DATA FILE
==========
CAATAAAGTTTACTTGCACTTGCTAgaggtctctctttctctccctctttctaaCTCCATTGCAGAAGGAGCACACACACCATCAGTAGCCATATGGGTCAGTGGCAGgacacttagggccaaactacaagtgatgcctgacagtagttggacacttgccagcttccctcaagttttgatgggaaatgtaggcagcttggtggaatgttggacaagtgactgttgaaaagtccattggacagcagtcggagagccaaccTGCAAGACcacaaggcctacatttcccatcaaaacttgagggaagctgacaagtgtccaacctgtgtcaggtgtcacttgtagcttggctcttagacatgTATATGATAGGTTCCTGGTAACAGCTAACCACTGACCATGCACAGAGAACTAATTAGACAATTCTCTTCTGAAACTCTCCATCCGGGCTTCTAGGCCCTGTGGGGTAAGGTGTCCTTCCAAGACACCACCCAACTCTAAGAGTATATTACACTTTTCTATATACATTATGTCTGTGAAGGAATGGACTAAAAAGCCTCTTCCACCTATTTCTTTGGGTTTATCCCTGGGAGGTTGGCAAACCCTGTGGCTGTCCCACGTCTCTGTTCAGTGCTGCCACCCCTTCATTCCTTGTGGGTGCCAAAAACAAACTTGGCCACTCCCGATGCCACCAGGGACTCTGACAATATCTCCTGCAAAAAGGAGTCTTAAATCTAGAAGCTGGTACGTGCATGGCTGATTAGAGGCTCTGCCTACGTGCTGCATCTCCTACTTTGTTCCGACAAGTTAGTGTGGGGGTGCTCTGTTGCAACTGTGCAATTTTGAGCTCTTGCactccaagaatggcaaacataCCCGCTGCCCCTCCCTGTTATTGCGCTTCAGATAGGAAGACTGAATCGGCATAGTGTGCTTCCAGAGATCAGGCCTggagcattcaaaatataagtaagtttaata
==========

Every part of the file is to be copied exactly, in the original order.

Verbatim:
CAATAAAGTTTACTTGCACTTGCTAgaggtctctctttctctccctctttctaaCTCCATTGCAGAAGGAGCACACACACCATCAGTAGCCATATGGGTCAGTGGCAGgacacttagggccaaactacaagtgatgcctgacagtagttggacacttgccagcttccctcaagttttgatgggaaatgtaggcagcttggtggaatgttggacaagtgactgttgaaaagtccattggacagcagtcggagagccaaccTGCAAGACcacaaggcctacatttcccatcaaaacttgagggaagctgacaagtgtccaacctgtgtcaggtgtcacttgtagcttggctcttagacatgTATATGATAGGTTCCTGGTAACAGCTAACCACTGACCATGCACAGAGAACTAATTAGACAATTCTCTTCTGAAACTCTCCATCCGGGCTTCTAGGCCCTGTGGGGTAAGGTGTCCTTCCAAGACACCACCCAACTCTAAGAGTATATTACACTTTTCTATATACATTATGTCTGTGAAGGAATGGACTAAAAAGCCTCTTCCACCTATTTCTTTGGGTTTATCCCTGGGAGGTTGGCAAACCCTGTGGCTGTCCCACGTCTCTGTTCAGTGCTGCCACCCCTTCATTCCTTGTGGGTGCCAAAAACAAACTTGGCCACTCCCGATGCCACCAGGGACTCTGACAATATCTCCTGCAAAAAGGAGTCTTAAATCTAGAAGCTGGTACGTGCATGGCTGATTAGAGGCTCTGCCTACGTGCTGCATCTCCTACTTTGTTCCGACAAGTTAGTGTGGGGGTGCTCTGTTGCAACTGTGCAATTTTGAGCTCTTGCactccaagaatggcaaacataCCCGCTGCCCCTCCCTGTTATTGCGCTTCAGATAGGAAGACTGAATCGGCATAGTGTGCTTCCAGAGATCAGGCCTggagcattcaaaatataagtaagtttaata